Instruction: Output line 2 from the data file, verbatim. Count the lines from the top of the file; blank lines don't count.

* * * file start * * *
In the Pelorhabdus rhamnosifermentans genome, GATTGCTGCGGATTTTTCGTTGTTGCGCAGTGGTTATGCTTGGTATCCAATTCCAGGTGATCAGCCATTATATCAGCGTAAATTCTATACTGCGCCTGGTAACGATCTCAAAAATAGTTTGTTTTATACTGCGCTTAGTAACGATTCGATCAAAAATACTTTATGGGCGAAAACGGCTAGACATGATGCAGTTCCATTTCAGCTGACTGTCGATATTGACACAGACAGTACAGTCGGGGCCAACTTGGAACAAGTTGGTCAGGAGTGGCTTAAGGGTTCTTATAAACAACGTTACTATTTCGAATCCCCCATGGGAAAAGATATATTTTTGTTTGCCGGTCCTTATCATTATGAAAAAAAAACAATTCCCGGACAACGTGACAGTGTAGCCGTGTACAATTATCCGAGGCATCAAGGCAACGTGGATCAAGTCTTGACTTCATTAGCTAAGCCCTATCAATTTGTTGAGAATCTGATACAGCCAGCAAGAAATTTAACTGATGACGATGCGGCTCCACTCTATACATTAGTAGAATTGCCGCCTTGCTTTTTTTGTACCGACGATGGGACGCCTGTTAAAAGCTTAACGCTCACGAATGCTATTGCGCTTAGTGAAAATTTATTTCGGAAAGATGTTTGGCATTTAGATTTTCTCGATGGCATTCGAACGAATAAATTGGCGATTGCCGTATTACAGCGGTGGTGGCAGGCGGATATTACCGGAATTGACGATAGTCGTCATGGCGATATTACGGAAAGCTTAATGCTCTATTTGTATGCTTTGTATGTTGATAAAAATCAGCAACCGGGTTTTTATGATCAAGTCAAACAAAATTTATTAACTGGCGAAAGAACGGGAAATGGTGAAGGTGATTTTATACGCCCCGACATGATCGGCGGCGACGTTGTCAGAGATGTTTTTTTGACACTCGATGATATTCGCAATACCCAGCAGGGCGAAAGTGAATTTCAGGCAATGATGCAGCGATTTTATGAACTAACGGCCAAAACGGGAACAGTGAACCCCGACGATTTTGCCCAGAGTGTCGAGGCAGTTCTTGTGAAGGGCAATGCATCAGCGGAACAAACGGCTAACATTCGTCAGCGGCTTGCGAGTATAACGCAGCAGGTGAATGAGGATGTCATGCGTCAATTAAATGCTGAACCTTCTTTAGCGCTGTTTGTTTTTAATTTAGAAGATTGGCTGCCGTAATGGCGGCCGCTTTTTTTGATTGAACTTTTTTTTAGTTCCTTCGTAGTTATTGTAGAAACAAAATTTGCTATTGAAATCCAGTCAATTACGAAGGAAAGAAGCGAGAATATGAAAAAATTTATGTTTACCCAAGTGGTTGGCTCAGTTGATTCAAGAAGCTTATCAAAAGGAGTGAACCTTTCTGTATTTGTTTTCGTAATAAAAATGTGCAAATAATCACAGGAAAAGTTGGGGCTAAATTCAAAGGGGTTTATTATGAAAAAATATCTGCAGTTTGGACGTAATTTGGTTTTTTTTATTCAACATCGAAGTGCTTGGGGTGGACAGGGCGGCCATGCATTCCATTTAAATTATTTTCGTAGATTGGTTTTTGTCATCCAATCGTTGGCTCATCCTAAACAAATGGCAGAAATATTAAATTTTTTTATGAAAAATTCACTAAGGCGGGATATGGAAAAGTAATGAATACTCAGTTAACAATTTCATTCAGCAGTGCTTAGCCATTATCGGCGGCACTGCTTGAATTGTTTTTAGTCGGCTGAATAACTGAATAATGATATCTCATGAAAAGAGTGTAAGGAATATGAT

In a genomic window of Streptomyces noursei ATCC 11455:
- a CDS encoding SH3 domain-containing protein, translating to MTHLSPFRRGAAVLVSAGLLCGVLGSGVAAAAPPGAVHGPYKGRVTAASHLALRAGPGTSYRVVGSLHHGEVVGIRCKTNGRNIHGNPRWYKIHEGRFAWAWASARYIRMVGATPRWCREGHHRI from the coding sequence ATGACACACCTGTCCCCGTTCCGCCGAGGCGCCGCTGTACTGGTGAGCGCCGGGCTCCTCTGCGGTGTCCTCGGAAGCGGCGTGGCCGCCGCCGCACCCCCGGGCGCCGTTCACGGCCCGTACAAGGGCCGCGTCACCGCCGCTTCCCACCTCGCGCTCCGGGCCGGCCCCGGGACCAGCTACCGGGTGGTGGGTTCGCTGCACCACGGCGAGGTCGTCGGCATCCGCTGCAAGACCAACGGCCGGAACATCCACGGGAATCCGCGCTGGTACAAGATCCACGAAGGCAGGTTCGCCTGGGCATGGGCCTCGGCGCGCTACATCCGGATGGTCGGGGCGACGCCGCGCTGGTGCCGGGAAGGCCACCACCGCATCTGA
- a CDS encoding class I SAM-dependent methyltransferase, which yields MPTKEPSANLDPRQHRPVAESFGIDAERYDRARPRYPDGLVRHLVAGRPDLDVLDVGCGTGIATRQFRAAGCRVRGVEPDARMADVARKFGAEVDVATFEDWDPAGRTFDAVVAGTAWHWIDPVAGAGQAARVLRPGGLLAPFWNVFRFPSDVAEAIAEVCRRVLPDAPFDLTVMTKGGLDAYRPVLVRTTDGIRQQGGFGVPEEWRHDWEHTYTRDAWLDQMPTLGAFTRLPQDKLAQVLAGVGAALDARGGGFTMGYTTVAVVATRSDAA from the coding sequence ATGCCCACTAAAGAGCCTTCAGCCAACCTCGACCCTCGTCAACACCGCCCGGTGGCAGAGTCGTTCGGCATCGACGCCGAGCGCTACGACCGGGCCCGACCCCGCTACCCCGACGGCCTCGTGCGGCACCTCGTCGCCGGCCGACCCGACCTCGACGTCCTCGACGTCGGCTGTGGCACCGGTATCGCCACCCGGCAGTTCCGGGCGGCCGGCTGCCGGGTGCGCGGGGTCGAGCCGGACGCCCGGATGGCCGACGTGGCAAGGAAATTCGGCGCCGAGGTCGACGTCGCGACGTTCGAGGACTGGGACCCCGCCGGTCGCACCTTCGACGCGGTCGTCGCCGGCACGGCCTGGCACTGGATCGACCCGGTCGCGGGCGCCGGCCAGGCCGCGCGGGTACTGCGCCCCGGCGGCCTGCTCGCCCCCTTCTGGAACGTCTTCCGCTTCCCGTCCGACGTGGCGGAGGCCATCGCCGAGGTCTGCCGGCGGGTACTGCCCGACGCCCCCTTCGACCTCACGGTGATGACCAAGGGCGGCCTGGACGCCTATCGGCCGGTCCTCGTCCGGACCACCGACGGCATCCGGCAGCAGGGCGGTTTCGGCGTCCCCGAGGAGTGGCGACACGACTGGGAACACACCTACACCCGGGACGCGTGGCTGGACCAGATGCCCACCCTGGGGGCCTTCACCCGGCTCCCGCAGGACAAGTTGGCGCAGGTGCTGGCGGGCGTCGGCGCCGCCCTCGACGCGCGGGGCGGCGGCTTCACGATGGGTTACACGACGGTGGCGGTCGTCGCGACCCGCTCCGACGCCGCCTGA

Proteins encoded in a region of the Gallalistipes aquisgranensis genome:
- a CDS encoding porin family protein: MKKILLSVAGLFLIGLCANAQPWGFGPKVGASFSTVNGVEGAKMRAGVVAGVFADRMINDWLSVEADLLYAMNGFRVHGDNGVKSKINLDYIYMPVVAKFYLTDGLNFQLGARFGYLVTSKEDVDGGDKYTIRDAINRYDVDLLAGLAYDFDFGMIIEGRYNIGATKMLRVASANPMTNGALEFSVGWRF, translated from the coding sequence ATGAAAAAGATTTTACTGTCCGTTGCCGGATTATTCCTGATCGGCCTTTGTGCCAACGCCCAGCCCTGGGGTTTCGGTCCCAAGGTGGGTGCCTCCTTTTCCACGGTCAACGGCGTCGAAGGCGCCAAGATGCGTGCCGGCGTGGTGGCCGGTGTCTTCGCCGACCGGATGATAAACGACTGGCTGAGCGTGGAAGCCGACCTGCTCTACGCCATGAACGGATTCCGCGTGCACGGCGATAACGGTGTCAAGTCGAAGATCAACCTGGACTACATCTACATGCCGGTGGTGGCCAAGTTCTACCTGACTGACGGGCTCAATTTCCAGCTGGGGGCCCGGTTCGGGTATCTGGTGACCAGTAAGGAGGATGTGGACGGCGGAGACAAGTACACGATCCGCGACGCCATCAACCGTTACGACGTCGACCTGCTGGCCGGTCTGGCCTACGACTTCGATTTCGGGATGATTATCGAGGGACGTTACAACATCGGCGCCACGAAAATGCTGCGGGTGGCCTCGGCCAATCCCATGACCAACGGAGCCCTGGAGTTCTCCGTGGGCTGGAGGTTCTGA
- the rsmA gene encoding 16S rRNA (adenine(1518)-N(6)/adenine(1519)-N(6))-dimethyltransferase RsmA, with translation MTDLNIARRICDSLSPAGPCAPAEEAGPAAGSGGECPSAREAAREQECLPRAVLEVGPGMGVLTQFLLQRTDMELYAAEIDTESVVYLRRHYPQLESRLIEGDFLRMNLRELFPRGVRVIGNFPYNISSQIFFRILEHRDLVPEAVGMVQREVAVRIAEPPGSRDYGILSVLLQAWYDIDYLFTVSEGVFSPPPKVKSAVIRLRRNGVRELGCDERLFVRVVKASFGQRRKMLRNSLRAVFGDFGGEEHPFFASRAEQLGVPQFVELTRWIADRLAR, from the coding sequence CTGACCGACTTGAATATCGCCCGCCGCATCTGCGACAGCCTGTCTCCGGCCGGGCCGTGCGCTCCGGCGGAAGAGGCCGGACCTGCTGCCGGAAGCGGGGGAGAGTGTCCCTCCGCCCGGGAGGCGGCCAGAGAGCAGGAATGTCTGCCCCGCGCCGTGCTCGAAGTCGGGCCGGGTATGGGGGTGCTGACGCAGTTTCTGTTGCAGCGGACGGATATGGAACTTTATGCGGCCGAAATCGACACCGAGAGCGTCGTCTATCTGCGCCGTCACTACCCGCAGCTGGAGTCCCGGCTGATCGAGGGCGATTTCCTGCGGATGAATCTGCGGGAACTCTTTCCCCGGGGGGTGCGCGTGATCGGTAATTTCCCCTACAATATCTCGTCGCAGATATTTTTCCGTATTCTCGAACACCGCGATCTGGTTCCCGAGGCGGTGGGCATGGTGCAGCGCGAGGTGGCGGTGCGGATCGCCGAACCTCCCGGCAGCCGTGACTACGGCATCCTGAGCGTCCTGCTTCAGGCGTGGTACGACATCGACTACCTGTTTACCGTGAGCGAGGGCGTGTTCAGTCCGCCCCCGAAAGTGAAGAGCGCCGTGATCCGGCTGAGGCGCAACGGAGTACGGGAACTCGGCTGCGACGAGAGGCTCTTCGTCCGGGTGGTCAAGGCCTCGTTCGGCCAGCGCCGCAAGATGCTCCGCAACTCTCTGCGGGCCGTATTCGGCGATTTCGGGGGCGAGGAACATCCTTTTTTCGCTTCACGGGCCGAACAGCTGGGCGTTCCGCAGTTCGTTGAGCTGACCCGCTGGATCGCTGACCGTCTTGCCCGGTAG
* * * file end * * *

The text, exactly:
In a genomic window of Streptomyces noursei ATCC 11455: